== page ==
Get:4 http://us.archive.ubuntu.com/ubuntu focal-backports InRelease [101 kB]
  Fetched 328 kB in 1s (488 kB/s)   
  Reading package lists... Done
  Reading package lists... Done
  Building dependency tree       
  Reading state information... Done
  ca-certificates is already the newest version (20210119~20.04.1).
  openssl is already the newest version (1.1.1f-1ubuntu2.4).
  Suggested packages:
    resolvconf openvpn-systemd-resolved easy-rsa
  The following NEW packages will be installed:
    openvpn
  0 upgraded, 1 newly installed, 0 to remove and 0 not upgraded.
  Need to get 0 B/477 kB of archives.
  After this operation, 1,188 kB of additional disk space will be used.
  Preconfiguring packages ...
  Selecting previously unselected package openvpn.
  (Reading database ... 109259 files and directories currently installed.)
  Preparing to unpack .../openvpn_2.4.7-1ubuntu2.20.04.2_amd64.deb ...
  Unpacking openvpn (2.4.7-1ubuntu2.20.04.2) ...
  Setting up openvpn (2.4.7-1ubuntu2.20.04.2) ...
   * Restarting virtual private network daemon.                       [ OK ] 
  Created symlink /etc/systemd/system/multi-user.target.wants/openvpn.service → /lib/systemd/system/openvpn.service.
  Processing triggers for man-db (2.9.1-1) ...
  Processing triggers for systemd (245.4-4ubuntu3.7) ...
  
  init-pki complete; you may now create a CA or requests.
  Your newly created PKI dir is: /etc/openvpn/server/easy-rsa/pki
  
  
  Using SSL: openssl OpenSSL 1.1.1f  31 Mar 2020
  Generating RSA private key, 2048 bit long modulus (2 primes)
  ......+++++
  ...................+++++
  e is 65537 (0x010001)
  
  Using SSL: openssl OpenSSL 1.1.1f  31 Mar 2020
  Generating a RSA private key
  ..........................................................................................................................................+++++
  ....+++++
  writing new private key to '/etc/openvpn/server/easy-rsa/pki/easy-rsa-2749.6tj7Mb/tmp.fSqcnR'
  -----
  Using configuration from /etc/openvpn/server/easy-rsa/pki/easy-rsa-2749.6tj7Mb/tmp.TS5dnM
  Check that the request matches the signature
  Signature ok
  The Subject's Distinguished Name is as follows
  commonName            :ASN.1 12:'server'
  Certificate is to be certified until Jul 10 05:27:40 2031 GMT (3650 days)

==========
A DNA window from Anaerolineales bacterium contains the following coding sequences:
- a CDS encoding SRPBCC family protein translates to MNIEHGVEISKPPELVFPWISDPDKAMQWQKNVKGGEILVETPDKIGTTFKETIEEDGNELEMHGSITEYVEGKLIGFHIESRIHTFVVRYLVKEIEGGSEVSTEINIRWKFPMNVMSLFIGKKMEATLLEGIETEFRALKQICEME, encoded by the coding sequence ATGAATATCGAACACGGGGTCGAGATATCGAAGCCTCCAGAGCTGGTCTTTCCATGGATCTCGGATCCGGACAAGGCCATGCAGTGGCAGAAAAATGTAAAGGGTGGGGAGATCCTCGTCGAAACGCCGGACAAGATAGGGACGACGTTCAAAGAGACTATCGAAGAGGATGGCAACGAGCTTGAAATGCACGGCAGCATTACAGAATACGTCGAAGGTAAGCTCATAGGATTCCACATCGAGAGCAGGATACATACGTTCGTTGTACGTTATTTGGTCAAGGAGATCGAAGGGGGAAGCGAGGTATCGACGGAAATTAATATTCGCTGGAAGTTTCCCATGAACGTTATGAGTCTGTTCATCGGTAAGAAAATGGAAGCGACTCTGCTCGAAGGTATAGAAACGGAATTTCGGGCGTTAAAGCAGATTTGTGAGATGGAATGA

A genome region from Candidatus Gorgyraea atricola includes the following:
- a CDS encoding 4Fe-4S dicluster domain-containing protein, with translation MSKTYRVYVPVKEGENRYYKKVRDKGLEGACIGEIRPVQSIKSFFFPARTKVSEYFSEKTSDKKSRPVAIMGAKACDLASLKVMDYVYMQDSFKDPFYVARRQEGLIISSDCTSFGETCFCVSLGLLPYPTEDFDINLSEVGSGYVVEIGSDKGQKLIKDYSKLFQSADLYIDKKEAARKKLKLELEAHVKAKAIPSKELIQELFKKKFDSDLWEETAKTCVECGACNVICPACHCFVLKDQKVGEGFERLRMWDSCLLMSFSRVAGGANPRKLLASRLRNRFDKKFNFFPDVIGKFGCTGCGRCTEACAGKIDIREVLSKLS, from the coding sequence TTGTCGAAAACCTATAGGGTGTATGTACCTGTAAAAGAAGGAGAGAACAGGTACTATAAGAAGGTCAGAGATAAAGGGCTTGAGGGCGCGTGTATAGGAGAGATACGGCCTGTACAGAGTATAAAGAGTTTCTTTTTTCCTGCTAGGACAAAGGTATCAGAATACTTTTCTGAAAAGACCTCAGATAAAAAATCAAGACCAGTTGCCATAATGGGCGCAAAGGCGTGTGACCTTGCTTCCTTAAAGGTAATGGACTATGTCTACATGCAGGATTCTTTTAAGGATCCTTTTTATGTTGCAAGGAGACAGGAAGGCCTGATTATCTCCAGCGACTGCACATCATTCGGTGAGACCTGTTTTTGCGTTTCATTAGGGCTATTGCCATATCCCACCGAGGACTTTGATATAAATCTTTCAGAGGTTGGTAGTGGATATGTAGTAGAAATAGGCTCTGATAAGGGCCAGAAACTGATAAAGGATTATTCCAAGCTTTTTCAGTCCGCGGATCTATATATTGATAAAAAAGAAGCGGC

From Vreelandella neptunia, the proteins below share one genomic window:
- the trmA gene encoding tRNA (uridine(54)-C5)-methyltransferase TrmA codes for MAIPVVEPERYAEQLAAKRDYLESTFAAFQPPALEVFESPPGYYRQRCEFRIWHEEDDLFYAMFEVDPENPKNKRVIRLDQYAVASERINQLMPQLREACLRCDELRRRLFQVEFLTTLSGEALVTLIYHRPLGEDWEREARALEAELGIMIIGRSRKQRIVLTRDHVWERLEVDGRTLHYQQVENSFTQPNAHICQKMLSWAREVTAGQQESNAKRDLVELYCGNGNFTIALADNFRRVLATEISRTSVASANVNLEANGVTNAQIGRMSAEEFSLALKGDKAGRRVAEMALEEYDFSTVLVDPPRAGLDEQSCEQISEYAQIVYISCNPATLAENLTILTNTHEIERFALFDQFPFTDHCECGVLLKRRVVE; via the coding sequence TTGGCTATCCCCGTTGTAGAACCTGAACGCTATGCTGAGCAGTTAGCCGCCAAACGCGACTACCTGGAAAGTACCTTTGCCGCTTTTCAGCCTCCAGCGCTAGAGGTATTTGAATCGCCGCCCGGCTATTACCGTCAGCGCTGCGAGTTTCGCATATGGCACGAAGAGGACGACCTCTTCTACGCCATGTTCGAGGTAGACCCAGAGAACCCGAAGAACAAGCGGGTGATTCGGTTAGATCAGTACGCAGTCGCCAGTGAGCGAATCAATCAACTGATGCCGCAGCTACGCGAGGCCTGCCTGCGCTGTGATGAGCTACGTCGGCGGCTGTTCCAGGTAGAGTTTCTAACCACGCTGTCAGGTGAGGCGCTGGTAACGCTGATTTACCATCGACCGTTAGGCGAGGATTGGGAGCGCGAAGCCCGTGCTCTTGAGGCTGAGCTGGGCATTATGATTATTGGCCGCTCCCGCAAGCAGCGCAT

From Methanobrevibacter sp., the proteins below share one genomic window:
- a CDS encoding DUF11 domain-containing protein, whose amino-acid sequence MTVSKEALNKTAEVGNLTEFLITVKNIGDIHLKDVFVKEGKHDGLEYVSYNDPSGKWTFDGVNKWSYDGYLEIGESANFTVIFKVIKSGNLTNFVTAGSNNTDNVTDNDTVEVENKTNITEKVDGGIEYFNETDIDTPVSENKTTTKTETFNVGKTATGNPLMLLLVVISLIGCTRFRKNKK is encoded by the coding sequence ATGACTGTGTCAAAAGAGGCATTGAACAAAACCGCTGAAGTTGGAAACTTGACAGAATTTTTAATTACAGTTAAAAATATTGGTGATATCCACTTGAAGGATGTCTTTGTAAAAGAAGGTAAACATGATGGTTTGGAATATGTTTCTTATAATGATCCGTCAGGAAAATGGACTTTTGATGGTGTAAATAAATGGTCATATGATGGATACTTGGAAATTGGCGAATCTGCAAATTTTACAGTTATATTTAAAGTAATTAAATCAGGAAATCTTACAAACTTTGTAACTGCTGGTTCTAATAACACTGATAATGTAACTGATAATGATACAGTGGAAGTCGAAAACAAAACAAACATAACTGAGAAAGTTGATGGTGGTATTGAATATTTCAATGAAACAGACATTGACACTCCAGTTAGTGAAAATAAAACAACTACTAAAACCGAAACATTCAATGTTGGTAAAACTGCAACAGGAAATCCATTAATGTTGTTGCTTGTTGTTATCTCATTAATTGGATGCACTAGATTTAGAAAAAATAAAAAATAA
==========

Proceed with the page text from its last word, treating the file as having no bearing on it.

Write out database with 1 new entries
  Data Base Updated
  
  Using SSL: openssl OpenSSL 1.1.1f  31 Mar 2020
  Generating a RSA private key
  ............................+++++
  ..............+++++
  writing new private key to '/etc/openvpn/server/easy-rsa/pki/easy-rsa-2824.Fx4J3A/tmp.tlGKns'
  -----
  Using configuration from /etc/openvpn/server/easy-rsa/pki/easy-rsa-2824.Fx4J3A/tmp.dVVyTl
  Check that the request matches the signature
  Signature ok
  The Subject's Distinguished Name is as follows
  commonName            :ASN.1 12:'client'
  Certificate is to be certified until Jul 10 05:27:40 2031 GMT (3650 days)
  
  Write out database with 1 new entries
  Data Base Updated
  
  Using SSL: openssl OpenSSL 1.1.1f  31 Mar 2020
  Using configuration from /etc/openvpn/server/easy-rsa/pki/easy-rsa-2880.kL0wa3/tmp.uyyWGn
  
  An updated CRL has been created.
  CRL file: /etc/openvpn/server/easy-rsa/pki/crl.pem
  
  
  Created symlink /etc/systemd/system/multi-user.target.wants/openvpn-iptables.service → /etc/systemd/system/openvpn-iptables.service.
  Created symlink /etc/systemd/system/multi-user.target.wants/openvpn-server@server.service → /lib/systemd/system/openvpn-server@.service.
  
  Finished!
  
  The client configuration is available in: /root/client.ovpn
  New clients can be added by running this script again.

Add a user

To add a new user, run the openvpn-install.sh script again and select option 1 - Add a new client

  # bash openvpn-install.sh
  OpenVPN is already installed.
  
  Select an option:
     1) Add a new client
     2) Revoke an existing client
     3) Remove OpenVPN
     4) Exit
  Option: 1
  • You will be prompted for a name, in this example we use client2
  Provide a name for the client:
  Name: client2
  Using SSL: openssl OpenSSL 1.1.1f  31 Mar 2020
  Generating a RSA private key
  ....................................................+++++
  ....+++++
  writing new private key to '/etc/openvpn/server/easy-rsa/pki/easy-rsa-4310.cmbMtC/tmp.MMKA2C'
  -----
  Using configuration from /etc/openvpn/server/easy-rsa/pki/easy-rsa-4310.cmbMtC/tmp.l84eev
  Check that the request matches the signature
  Signature ok
  The Subject's Distinguished Name is as follows
  commonName            :ASN.1 12:'client2'
  Certificate is to be certified until Jul 10 05:41:10 2031 GMT (3650 days)
  
  Write out database with 1 new entries
  Data Base Updated
  
  
  client2 added. Configuration available in: /root/client2.ovpn
  • Copy the configuration file above to your client to use it with OpenVPN

Remove a user

To add a remove a user, run the openvpn-install.sh script again and select option 2 - Revoke an existing client

  # bash openvpn-install.sh
  OpenVPN is already installed.
  
  Select an option:
     1) Add a new client
     2) Revoke an existing client
     3) Remove OpenVPN
     4) Exit
  Option: 2
  • You will be presented with a list of configured users to remove. We will choose client2 for this example.
  Select the client to revoke:
       1) client
       2) client2
  Client: 2
  
  Confirm client2 revocation? [y/N]: Y
  Using SSL: openssl OpenSSL 1.1.1f  31 Mar 2020